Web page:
By Adrienne Markworth
Several things point to the growing importance of food and nutrition in our culture. One is the popularity of books like The Art of Simple Food and The Omnivore’s Dilemma (and the follow-up, In Defense of Food: An Eater’s Manifesto.) In fact, we’re even summarizing the main ideas of these titles in a workshop we’re creating for the employees of BRIDGE Housing. People really want to know about what they’re eating!
Another is the unbelievable amount of resumes I’ve received in response to our most recent round of job postings. We’ve always had a fair amount of interest in facilitating our workshops, but this level of enthusiasm is certainly unprecedented. Letter after letter reminds me how many people are on board with our mission and are already working in their communities to bring about empowerment and change with regards to food and nutrition for people from all backgrounds. It’s inspiring to me when I think about our involvement in such an important mission—and we’re not in it alone.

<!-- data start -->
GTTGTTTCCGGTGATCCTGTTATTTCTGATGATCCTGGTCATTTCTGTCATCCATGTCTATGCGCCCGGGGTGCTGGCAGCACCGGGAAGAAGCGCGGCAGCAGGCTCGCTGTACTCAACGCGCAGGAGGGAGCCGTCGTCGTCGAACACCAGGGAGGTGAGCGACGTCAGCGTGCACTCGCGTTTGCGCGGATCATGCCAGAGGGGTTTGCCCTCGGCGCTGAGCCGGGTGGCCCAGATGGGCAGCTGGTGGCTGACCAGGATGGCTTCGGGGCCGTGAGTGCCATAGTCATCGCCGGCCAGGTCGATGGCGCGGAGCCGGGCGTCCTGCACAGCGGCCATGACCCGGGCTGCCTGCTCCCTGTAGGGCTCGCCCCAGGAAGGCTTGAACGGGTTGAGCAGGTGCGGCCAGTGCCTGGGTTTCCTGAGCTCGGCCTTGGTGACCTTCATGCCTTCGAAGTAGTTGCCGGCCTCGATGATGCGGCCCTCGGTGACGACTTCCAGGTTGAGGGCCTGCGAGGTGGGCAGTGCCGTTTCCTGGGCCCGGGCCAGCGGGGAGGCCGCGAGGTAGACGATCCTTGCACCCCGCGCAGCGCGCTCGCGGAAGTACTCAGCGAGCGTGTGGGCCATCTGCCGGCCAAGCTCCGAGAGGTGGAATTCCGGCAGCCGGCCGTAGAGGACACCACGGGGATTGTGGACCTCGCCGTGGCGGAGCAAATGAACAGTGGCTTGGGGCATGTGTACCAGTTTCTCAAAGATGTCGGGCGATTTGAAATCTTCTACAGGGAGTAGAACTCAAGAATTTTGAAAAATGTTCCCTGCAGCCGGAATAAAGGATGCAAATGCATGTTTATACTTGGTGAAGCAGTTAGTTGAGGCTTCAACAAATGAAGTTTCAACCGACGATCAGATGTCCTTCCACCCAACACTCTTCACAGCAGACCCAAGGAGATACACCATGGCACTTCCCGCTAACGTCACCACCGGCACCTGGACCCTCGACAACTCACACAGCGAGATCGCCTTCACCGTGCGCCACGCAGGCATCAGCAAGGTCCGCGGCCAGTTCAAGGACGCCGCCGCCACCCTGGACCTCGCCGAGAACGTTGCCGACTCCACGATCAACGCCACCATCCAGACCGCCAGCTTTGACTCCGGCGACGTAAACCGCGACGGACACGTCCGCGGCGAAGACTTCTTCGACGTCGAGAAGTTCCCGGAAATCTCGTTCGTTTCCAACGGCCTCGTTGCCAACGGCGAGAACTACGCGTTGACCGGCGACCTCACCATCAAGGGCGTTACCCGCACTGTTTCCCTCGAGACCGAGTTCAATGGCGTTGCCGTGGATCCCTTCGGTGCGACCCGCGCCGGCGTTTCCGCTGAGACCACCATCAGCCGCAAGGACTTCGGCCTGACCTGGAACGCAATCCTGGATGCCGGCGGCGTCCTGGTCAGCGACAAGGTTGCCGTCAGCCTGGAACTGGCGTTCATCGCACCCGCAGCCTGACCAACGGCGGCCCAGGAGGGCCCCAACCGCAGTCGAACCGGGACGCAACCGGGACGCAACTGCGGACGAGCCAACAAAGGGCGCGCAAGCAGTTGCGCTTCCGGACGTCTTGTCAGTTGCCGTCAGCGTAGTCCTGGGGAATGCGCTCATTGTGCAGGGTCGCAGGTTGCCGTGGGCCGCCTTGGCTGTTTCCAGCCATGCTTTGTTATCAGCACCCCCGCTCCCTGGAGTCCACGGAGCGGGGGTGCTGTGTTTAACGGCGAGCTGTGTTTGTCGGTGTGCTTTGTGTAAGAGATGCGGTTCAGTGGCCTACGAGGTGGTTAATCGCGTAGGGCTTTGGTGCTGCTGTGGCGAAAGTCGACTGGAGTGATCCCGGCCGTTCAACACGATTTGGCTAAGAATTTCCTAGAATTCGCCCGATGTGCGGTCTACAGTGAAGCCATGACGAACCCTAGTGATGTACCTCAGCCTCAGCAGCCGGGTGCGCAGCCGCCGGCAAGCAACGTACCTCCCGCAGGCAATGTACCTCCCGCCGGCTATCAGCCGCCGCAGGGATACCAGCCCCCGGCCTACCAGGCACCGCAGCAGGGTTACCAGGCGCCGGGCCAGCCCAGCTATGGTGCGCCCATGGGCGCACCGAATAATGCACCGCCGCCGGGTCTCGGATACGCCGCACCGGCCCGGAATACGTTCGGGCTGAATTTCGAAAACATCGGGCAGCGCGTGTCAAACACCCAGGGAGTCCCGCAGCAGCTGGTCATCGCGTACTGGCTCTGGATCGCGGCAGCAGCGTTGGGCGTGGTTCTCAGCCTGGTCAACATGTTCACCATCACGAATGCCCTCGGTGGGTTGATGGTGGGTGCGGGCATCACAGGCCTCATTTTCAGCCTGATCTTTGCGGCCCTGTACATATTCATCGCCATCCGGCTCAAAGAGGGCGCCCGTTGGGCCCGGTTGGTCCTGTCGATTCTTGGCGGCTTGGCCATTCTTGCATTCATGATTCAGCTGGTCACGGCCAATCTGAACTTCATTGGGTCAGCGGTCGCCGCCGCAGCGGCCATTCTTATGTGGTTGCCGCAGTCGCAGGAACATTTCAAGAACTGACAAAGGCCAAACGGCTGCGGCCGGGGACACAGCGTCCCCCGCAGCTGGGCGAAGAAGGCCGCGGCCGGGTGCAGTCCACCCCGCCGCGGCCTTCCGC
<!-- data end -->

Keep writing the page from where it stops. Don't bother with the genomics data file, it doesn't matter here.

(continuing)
On a personal note, my younger child is embarking on his own food journey—and it hasn’t been easy. Unlike my daughter, who shovels most food in like it may be her last meal (she even finishes the baby’s food for him), my little one is much more hesitant to open his little mouth. It’s definitely forced me to go back and think about what we tell our clients during workshops and put it into practice.
Our patience is paying off though—today when he opened up to welcome multiple mouthfuls of yogurt, my daughter leaped from her chair screaming with excitement: “Mom! He actually opened his mouth, you didn’t have to trick him!” I was glad to have someone with whom to share the moment. I hope that’s how our workshop participants feel when they find a way to accomplish one of the goals they create during our workshop—like they have plenty of excited people cheering them on.